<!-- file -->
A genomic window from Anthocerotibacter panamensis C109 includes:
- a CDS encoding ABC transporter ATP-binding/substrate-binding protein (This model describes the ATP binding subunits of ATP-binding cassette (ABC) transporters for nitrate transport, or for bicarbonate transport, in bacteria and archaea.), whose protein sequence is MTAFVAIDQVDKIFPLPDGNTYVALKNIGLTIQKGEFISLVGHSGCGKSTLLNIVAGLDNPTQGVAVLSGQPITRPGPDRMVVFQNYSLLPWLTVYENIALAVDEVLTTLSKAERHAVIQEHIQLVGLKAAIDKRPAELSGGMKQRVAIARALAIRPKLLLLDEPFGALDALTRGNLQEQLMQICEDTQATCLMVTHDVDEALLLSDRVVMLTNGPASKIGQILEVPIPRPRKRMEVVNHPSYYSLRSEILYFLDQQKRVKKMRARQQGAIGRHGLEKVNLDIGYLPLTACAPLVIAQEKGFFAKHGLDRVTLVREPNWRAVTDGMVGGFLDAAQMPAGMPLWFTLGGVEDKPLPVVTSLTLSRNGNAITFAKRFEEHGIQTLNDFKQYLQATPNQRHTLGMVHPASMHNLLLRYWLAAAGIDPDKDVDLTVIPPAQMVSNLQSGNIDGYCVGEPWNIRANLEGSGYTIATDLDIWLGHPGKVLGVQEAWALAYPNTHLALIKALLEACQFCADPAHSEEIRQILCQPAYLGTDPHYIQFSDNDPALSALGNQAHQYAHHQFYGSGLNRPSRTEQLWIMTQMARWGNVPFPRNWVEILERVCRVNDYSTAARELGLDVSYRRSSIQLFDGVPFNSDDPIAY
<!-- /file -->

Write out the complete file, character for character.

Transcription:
A genomic window from Anthocerotibacter panamensis C109 includes:
- a CDS encoding ABC transporter ATP-binding/substrate-binding protein (This model describes the ATP binding subunits of ATP-binding cassette (ABC) transporters for nitrate transport, or for bicarbonate transport, in bacteria and archaea.), whose protein sequence is MTAFVAIDQVDKIFPLPDGNTYVALKNIGLTIQKGEFISLVGHSGCGKSTLLNIVAGLDNPTQGVAVLSGQPITRPGPDRMVVFQNYSLLPWLTVYENIALAVDEVLTTLSKAERHAVIQEHIQLVGLKAAIDKRPAELSGGMKQRVAIARALAIRPKLLLLDEPFGALDALTRGNLQEQLMQICEDTQATCLMVTHDVDEALLLSDRVVMLTNGPASKIGQILEVPIPRPRKRMEVVNHPSYYSLRSEILYFLDQQKRVKKMRARQQGAIGRHGLEKVNLDIGYLPLTACAPLVIAQEKGFFAKHGLDRVTLVREPNWRAVTDGMVGGFLDAAQMPAGMPLWFTLGGVEDKPLPVVTSLTLSRNGNAITFAKRFEEHGIQTLNDFKQYLQATPNQRHTLGMVHPASMHNLLLRYWLAAAGIDPDKDVDLTVIPPAQMVSNLQSGNIDGYCVGEPWNIRANLEGSGYTIATDLDIWLGHPGKVLGVQEAWALAYPNTHLALIKALLEACQFCADPAHSEEIRQILCQPAYLGTDPHYIQFSDNDPALSALGNQAHQYAHHQFYGSGLNRPSRTEQLWIMTQMARWGNVPFPRNWVEILERVCRVNDYSTAARELGLDVSYRRSSIQLFDGVPFNSDDPIAY